Sunday, April 05, 2015

Fearful Yet Overjoyed

You who are Israelites, hear these words. Jesus the Nazorean was a man commended to you by God with mighty deeds, wonders, and signs, which God worked through him in your midst, as you yourselves know. This man, delivered up by the set plan and foreknowledge of God, you killed, using lawless men to crucify him. But God raised him up, releasing him from the throes of death, because it was impossible for him to be held by it. Acts 2:22-24

“Then go quickly and tell his disciples, ‘He has been raised from the dead, and he is going before you to Galilee; there you will see him.’ Behold, I have told you.”  Then they went away quickly from the tomb, fearful yet overjoyed, and ran to announce this to his disciples. Matthew 28:7-8 


Telling.  The connection of the Resurrection to the Nativity involves the act of proclamation.  Jesus was born but the fact could not survive on its own unless the shepherds, the Magi and others told the story of what happened in Bethlehem to others.  Jesus was born again but the fact wo09uld not make any difference in the world if people did not know. Thus the women, the disciples and others had to tell the story.  The elders did not want word to get out so they bribed the guards just like they tried to pay off Judas.  They were fearful but not overjoyed to hear Jesus’ body was not in the tomb. Yet no amount of money could keep people from telling it on the mountain, over the hills and everywhere that Jesus was born again of the Spirit.


What was the Easter experience like?

In one sense, it was like any other encounter with Jesus before the Resurrection.  The women spoke with Jesus.  They touched him, embracing his feet in a gesture that called to mind the anointing of his feet before the Crucifixion.   They listened to him and the command/lesson that was proclaimed.  Then, they followed his instructions.

In another sense, it was unlike anything that came before it.  Even though they had walked the land with Jesus for years, at first, even His closest friends did not recognize Jesus.  Instead of just being overjoyed at seeing their friend who was dead but now lived, they also were fearful because they did not yet really fully understand the meaning of the Easter Resurrection experience.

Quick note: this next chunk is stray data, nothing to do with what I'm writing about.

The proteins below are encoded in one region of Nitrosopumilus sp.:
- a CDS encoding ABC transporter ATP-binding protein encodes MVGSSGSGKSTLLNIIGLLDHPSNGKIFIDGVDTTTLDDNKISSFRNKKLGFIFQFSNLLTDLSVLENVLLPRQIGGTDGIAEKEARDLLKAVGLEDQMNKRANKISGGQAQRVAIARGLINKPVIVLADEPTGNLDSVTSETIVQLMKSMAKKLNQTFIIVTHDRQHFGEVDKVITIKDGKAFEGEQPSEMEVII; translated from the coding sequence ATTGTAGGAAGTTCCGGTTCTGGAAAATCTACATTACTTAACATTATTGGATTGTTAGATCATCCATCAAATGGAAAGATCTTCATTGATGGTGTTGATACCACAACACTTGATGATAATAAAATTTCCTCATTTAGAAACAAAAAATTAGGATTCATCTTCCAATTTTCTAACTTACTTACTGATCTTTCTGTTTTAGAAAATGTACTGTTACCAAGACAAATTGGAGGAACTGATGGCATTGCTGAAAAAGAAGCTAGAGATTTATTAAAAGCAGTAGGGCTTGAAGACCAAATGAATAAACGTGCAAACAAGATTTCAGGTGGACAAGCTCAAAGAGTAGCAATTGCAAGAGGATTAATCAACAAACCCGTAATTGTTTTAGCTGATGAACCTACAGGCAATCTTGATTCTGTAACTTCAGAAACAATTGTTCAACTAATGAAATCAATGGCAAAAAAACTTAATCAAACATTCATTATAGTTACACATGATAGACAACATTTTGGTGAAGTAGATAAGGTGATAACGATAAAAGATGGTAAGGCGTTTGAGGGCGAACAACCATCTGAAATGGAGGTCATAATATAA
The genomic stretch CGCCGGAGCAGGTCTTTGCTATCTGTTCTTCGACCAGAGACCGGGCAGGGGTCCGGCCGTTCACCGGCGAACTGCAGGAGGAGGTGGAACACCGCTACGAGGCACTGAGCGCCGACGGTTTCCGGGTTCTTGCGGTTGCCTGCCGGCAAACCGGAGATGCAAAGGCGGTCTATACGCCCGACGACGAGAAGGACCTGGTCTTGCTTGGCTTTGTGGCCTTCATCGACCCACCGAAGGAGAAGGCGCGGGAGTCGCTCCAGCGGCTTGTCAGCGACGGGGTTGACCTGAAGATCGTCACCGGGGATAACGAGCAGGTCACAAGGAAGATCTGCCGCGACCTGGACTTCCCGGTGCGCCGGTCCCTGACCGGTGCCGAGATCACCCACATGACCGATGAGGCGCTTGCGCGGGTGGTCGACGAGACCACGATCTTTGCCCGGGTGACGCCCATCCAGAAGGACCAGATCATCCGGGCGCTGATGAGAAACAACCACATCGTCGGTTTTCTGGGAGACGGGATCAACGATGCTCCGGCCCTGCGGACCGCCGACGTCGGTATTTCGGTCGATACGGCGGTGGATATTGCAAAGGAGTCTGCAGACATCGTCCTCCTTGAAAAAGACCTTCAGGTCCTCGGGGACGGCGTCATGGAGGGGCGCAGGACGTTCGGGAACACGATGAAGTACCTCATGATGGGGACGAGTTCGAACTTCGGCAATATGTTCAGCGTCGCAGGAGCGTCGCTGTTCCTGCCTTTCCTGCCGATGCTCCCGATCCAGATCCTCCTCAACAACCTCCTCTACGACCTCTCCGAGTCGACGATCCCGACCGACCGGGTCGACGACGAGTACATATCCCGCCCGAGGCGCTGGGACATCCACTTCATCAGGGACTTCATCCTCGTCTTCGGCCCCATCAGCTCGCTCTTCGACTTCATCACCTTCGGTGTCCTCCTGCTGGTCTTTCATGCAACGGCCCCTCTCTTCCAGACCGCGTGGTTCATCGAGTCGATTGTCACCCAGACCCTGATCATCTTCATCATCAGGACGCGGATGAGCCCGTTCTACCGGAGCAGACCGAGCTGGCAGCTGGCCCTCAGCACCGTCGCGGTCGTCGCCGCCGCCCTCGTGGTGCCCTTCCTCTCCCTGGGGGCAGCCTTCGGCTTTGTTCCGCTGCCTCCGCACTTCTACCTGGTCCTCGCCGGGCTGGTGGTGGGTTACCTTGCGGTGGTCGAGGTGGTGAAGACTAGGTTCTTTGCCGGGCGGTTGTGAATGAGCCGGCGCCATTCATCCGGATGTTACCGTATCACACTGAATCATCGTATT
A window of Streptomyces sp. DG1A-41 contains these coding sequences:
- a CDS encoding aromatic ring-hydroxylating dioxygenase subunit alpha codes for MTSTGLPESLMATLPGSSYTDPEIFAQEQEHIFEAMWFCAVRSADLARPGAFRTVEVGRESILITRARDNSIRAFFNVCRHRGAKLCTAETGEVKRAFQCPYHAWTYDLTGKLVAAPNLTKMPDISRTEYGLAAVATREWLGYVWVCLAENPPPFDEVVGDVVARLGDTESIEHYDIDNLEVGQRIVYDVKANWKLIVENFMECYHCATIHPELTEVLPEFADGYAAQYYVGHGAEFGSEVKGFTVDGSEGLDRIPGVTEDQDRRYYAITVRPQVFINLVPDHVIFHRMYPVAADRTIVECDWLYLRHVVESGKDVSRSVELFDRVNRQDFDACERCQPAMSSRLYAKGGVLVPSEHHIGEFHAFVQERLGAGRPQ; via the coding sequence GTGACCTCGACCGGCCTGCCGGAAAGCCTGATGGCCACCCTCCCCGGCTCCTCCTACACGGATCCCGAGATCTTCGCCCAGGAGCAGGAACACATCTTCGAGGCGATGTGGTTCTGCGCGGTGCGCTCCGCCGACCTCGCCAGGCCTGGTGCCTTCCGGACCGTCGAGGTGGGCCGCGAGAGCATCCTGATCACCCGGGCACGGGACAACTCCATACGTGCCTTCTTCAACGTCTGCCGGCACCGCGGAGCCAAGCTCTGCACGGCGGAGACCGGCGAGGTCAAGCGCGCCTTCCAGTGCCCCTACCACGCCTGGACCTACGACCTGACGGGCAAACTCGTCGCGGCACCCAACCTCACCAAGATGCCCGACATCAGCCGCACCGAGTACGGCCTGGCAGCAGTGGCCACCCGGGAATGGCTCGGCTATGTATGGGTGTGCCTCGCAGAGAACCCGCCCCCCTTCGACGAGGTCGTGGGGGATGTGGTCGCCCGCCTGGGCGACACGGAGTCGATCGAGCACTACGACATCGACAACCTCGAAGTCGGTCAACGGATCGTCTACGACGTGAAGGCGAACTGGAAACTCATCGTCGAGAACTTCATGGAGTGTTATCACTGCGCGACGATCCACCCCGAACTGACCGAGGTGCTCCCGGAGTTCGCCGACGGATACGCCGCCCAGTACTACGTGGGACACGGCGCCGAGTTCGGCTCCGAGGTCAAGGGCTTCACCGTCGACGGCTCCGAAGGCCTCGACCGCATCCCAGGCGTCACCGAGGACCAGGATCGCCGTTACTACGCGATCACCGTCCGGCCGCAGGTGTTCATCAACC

Touching.  The Easter encounter was not purely mystical.  There was an actual physical interaction just like you can have with the person sitting next to you at Mass during the sign of peace.  There was an actual physical interaction just like you can have when greeting a friend with a hug or handshake.  There was an actual physical interaction just like you can have when meeting someone for the very first time.

The embracing of Jesus’ feet reminds me of two interactions that people have described to me recently.  First, if you are following the progress of Fr. Joe’s recovery on the Caring Bridge page, his family described how he squeezes their hand in prayer and when they read to him the comments and prayers left on the website.  Second, a nurse was describing something that happened when her patient’s water broke.  During the internal exam, the baby in the birth canal actually reached out and grasped her fingers.

Touching is the most basic human interaction.  Before we can see, before we can speak, we reach out to touch one another. Who is reaching out for you this Easter Week?  Who are you reaching out to embrace?

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